Peabody: One School, Many Stories Literacy Week – What’s Your Story?

Peabody: One School, Many Stories Literacy Week – What’s Your Story?
Posted on 04/28/2017
“The telling and hearing of stories is a bonding ritual that breaks through illusions of separateness and activates a deep sense of our collective interdependence.” - Annette Simmons, The Story Factor

April 2017

Dear Parents / Caregivers,

As we prepare for this year’s Literacy Week, we are excited to invite members of our community to participate in our celebration by sharing the stories that make each of us unique and yet connect us in an extraordinary way.

What’s your story? Who are you? What do you want to share with the world?
With other Peabody families?

Please consider sharing your story. It can be your story alone or your family’s story. We are humbled to collect and share these personal thoughts and ideas with our community.

Please email your story to Nicole Sullivan, Peabody Family Liaison. All stories should be submitted by Wednesday, May 17, 2017.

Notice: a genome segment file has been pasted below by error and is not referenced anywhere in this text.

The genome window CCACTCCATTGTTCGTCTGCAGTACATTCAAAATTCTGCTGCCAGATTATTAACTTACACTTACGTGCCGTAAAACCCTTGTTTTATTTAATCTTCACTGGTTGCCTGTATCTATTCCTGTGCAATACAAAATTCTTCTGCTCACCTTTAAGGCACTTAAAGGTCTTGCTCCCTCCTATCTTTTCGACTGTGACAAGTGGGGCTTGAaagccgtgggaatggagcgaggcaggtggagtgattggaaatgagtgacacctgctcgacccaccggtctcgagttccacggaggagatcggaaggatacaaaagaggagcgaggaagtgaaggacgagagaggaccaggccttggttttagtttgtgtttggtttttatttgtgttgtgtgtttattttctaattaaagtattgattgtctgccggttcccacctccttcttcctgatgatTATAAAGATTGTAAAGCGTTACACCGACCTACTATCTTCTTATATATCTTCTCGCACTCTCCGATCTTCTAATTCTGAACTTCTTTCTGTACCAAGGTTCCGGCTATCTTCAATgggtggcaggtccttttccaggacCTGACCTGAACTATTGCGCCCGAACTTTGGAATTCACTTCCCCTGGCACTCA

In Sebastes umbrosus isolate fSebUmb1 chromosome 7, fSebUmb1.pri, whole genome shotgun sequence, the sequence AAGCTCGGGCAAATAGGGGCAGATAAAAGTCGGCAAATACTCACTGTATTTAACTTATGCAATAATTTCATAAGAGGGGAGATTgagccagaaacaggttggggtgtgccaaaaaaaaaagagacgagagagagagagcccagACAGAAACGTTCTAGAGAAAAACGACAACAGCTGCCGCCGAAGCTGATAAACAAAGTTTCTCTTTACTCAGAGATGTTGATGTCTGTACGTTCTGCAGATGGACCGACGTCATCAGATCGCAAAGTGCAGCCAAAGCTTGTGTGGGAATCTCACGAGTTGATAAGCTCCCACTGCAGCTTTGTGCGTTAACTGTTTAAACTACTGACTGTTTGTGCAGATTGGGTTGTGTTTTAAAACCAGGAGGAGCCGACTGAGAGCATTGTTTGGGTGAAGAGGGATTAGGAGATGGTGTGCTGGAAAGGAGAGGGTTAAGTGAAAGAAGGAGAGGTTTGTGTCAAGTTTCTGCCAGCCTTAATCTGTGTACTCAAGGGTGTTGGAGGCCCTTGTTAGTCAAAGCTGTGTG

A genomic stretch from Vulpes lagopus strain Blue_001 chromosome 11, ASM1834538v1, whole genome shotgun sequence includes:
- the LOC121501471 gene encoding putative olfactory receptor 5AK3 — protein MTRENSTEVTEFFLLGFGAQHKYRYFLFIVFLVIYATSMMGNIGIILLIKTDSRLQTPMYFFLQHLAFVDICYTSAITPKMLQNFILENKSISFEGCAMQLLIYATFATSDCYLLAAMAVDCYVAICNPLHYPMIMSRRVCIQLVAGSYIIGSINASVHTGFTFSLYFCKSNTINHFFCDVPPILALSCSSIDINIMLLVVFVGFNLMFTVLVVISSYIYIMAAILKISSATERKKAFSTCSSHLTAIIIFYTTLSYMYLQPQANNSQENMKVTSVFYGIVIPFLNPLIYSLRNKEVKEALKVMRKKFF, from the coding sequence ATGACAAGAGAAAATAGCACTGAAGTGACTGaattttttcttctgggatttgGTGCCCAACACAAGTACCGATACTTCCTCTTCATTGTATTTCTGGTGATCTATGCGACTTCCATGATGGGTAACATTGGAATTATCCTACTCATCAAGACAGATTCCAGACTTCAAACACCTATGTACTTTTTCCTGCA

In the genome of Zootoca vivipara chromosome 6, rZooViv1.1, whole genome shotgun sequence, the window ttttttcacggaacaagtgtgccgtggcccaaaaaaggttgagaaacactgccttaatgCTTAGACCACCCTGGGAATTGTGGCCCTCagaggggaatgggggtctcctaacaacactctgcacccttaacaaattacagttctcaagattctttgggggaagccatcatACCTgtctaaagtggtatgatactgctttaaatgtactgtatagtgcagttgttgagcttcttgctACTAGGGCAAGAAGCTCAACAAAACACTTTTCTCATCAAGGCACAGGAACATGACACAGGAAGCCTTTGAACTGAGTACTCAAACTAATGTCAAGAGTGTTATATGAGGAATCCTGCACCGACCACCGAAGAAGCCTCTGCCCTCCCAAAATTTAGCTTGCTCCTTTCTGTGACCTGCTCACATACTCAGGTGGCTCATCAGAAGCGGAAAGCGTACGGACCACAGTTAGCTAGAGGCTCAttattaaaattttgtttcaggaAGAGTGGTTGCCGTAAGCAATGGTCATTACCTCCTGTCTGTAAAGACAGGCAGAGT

We will collect stories and share them in a ‘larger’ manner as our project comes to a close.

If you have any questions, please contact Traci Vecchiarello.

Sample Story

‘1946’ from Looking Back by Lois Lowry

Bobby Hobaugh lived next door to me, and we sometimes traded comic books. Bobby Hobaugh’s parents were named Lester and Cleo.

My own parents were named Bobby and Katie, which was so boring. I used to wish that my parents were named Lester and Cleo, which seemed sinister and glamorous. I thought my life would surely be more interesting if my parents’ names were not so ordinary.

Another family on our street was named Fickel. One of their daughters was Nancy. She was about my age and often we played together.

Sometimes when my father sat Nancy Fickel, he would say, “There’s that Fancy Nickel.” It was funny a few times, but after a while we got tired of it. He couldn’t seem to stop, though. I bet if my father saw her today, he would say it again. “There’s that Fancy Nickel.”

My mother told me that when she was young, she had a friend named Marcelle Cram. Marcelle Cram’s name was the same spelled backwards. I thought that was absolutely amazing. So did my mother.

I wonder what Marcelle Cram thought.
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